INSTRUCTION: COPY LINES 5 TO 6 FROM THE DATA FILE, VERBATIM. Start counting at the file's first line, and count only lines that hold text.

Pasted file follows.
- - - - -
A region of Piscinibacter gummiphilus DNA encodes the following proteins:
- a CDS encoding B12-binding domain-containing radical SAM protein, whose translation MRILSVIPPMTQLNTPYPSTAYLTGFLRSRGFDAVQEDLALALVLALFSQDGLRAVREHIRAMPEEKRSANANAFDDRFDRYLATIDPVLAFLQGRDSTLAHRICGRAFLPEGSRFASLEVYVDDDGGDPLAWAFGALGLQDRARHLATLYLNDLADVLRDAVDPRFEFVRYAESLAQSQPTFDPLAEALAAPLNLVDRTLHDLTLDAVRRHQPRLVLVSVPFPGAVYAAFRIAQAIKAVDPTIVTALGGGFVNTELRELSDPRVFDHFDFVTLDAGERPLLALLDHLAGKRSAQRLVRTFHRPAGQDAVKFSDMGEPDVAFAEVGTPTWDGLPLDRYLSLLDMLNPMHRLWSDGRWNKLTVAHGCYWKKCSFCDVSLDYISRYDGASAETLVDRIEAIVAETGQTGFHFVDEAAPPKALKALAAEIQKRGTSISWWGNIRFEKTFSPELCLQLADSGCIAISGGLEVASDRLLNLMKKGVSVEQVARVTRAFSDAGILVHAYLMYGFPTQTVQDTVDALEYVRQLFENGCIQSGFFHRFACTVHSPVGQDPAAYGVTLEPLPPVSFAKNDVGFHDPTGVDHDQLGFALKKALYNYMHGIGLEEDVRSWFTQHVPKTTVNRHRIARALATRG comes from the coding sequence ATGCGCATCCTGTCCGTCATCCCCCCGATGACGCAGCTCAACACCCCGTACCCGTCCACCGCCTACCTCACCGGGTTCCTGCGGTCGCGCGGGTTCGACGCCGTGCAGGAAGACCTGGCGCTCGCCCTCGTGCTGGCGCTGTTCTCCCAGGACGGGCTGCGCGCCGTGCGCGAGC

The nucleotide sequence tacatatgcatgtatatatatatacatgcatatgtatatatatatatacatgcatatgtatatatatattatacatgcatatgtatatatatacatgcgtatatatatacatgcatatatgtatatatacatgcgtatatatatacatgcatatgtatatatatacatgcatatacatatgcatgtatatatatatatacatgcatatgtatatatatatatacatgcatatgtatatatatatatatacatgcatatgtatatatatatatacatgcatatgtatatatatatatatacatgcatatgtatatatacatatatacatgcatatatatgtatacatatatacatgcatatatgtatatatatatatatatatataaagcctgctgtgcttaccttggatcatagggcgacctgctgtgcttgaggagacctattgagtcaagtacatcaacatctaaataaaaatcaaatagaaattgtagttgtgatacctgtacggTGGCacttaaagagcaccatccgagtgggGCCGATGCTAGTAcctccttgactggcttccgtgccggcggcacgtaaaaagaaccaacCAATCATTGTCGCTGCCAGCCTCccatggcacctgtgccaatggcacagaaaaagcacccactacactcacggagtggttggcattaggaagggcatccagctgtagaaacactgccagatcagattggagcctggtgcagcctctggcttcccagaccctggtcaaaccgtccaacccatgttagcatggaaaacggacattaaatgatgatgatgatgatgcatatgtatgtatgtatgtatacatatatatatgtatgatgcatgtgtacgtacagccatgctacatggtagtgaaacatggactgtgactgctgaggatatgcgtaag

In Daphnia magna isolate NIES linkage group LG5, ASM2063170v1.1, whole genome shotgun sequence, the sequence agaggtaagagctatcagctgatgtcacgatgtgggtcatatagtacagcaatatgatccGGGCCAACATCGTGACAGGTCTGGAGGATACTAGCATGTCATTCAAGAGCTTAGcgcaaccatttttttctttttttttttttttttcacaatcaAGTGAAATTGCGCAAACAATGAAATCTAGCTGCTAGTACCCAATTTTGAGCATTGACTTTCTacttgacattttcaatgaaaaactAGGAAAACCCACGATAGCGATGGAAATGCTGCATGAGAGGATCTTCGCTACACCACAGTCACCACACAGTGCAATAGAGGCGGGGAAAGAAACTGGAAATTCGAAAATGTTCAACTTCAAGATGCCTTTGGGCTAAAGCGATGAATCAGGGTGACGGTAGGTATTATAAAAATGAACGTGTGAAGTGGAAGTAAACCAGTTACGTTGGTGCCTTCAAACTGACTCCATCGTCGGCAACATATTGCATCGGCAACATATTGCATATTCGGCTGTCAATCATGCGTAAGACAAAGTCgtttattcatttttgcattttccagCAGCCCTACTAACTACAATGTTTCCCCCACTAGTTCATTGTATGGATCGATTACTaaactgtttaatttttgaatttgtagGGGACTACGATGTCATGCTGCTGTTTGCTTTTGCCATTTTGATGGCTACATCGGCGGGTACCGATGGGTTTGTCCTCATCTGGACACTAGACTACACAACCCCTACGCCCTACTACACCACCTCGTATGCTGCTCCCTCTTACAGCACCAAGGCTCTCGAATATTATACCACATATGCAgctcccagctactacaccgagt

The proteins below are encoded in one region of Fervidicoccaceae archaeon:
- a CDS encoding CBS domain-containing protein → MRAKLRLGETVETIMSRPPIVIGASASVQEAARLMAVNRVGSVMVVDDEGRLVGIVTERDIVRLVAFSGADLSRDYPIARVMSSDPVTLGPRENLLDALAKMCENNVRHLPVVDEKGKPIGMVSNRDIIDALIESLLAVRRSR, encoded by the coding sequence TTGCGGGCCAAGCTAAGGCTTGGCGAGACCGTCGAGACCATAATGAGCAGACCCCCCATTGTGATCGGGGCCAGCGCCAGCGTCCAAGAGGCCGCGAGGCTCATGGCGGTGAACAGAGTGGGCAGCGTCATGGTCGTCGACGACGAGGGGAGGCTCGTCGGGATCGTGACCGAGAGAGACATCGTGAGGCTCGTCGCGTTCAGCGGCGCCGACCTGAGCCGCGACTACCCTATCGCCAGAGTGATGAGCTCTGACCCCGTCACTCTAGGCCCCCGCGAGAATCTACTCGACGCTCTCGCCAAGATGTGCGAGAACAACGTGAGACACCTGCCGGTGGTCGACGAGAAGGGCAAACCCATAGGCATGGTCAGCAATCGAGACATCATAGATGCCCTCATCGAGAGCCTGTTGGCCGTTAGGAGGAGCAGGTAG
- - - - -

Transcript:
The proteins below are encoded in one region of Fervidicoccaceae archaeon:
- a CDS encoding CBS domain-containing protein → MRAKLRLGETVETIMSRPPIVIGASASVQEAARLMAVNRVGSVMVVDDEGRLVGIVTERDIVRLVAFSGADLSRDYPIARVMSSDPVTLGPRENLLDALAKMCENNVRHLPVVDEKGKPIGMVSNRDIIDALIESLLAVRRSR, encoded by the coding sequence TTGCGGGCCAAGCTAAGGCTTGGCGAGACCGTCGAGACCATAATGAGCAGACCCCCCATTGTGATCGGGGCCAGCGCCAGCGTCCAAGAGGCCGCGAGGCTCATGGCGGTGAACAGAGTGGGCAGCGTCATGGTCGTCGACGACGAGGGGAGGCTCGTCGGGATCGTGACCGAGAGAGACATCGTGAGGCTCGTCGCGTTCAGCGGCGCCGACCTGAGCCGCGACTACCCTATCGCCAGAGTGATGAGCTCTGACCCCGTCACTCTAGGCCCCCGCGAGAATCTACTCGACGCTCTCGCCAAGATGTGCGAGAACAACGTGAGACACCTGCCGGTGGTCGACGAGAAGGGCAAACCCATAGGCATGGTCAGCAATCGAGACATCATAGATGCCCTCATCGAGAGCCTGTTGGCCGTTAGGAGGAGCAGGTAG